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Core Beliefs to Change to Help Resolving Your Eating Problems

At a workshop I attended sponsored by the Institute for Brain Potential, psychologist Joseph W. Shannon talked about core beliefs or schema—“an extremely stable and enduring pattern of thinking that is learned in childhood or adolescence.” If these beliefs, the basis of how we view ourselves and our world, are irrational and unhealthy, they’ll make it impossible to have a happy, healthy life. Below are some irrational beliefs I’ve heard from clients, hoping you’ll recognize which of these unhealthy schema you hold and understand that you won’t resolve your eating disorder until you change them.

1. Dependence/Incompetence: I must rely on others because I can’t take care of myself adequately or appropriately.
2. Counter-dependence: I don’t trust others and can fix my problems myself.
3. Subjugation: I must ignore my wants and needs and, instead, focus on the wants and needs of others.
4. Self-sacrifice: If I focus on my own needs rather than those of others, I am selfish.
5. Vulnerability to Harm or Illness: I must always take precautions to protect myself.
6. Fear of Losing Control: I must keep strong feelings in check or I’ll lose control.
7. Emotional Deprivation: I won’t ever meet someone who cares about me and wants to meet my needs.
8. Abandonment/Loss: I will always be abandoned and left alone.
9. Defectiveness/Lovability: I’m damaged and flawed and can’t let others see this truth or they’ll reject me.
10. Mistrust/Abuse: I don’t trust others to get close to me because they’ll hurt me.
11. Social Isolation/Alienation: I’m so superior to others that they can’t ever meet my expectations; I’m so different from others that they’ll never accept me.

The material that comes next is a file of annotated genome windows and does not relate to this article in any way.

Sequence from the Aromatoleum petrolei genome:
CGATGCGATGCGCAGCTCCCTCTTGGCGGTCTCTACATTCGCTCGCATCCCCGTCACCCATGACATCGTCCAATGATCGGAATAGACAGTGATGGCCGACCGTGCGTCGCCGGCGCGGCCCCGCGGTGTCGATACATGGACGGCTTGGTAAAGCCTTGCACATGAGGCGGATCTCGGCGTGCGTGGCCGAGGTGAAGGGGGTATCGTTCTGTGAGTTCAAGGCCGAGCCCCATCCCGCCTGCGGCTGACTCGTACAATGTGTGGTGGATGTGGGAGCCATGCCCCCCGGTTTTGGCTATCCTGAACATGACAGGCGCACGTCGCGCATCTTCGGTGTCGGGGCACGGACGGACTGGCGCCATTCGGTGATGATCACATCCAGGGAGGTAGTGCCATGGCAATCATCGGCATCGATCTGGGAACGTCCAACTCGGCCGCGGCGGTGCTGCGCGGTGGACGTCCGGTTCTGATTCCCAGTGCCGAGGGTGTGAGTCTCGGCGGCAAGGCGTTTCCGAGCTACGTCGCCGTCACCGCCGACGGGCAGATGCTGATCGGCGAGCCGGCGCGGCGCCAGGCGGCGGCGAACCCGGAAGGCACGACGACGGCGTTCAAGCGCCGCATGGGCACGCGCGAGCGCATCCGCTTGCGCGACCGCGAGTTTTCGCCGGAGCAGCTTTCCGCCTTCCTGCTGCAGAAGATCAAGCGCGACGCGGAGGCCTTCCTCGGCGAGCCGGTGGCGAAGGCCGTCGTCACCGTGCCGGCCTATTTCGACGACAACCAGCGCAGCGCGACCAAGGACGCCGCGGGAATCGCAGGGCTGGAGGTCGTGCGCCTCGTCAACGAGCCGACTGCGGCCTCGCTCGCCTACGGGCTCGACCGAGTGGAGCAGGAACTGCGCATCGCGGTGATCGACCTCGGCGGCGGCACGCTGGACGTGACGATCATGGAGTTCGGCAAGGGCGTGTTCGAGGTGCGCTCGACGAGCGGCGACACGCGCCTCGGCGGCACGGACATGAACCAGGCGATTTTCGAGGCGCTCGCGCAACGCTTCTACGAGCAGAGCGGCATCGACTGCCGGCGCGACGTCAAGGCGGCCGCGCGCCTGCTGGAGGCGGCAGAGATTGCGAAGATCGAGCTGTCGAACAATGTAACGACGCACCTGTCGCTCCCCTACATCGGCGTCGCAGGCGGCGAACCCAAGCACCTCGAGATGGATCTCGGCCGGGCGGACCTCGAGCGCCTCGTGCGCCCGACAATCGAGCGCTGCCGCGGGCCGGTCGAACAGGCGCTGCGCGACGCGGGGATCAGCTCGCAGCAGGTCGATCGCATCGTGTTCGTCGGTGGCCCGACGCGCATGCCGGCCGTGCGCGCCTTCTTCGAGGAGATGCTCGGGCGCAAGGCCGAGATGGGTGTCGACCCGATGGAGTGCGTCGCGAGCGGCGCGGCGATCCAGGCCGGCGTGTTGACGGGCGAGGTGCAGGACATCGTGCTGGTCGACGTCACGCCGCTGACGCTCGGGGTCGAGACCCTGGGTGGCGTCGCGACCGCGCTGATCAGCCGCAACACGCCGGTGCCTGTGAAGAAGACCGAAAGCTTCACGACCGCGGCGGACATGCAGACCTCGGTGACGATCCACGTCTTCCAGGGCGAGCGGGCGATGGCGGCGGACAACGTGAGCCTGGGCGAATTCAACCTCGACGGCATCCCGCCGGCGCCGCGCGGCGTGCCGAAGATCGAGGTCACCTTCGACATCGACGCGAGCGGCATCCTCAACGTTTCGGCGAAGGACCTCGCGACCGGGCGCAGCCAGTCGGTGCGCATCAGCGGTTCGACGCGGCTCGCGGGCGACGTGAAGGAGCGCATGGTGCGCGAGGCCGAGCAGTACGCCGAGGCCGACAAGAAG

12. Social Undesirability: I’m unattractive in many ways, so no one will ever want to be with me, especially when they get to know me well.
13. Shame/Embarrassment: There’s something so unacceptable about and wrong with me that I must never let others see the real me.
14. Perfectionism: I’m never good enough and when I don’t succeed, I’m a failure.
15. Failure to Achieve: I’m not as good as I should be or as good as others wish me to be so I don’t bother trying because I will always fail.
16. Self-punishment: As a disappointment to myself and others, I deserve mistreatment.

Can you see how these unhealthy beliefs make it difficult for you to become a
“normal” eater? If you hold any of the above beliefs, first recognize that though they may feel like truth, they are nothing but a learned perspective and, if you can learn them, you can unlearn them. Understand that although you didn’t choose to feel as you do about yourself or the world and were socialized to (mistakenly) believe certain ways, that you can choose to believe differently now. Spend time reframing your beliefs (my book, The Rules of “Normal” Eating, will help you, as will Feeling Good by David Burns) and acting as if you believed in a rational manner. Keep exploring and reframing your irrational beliefs until all of them are rational and you will be on your way to a happier, healthier life and a saner relationship with food.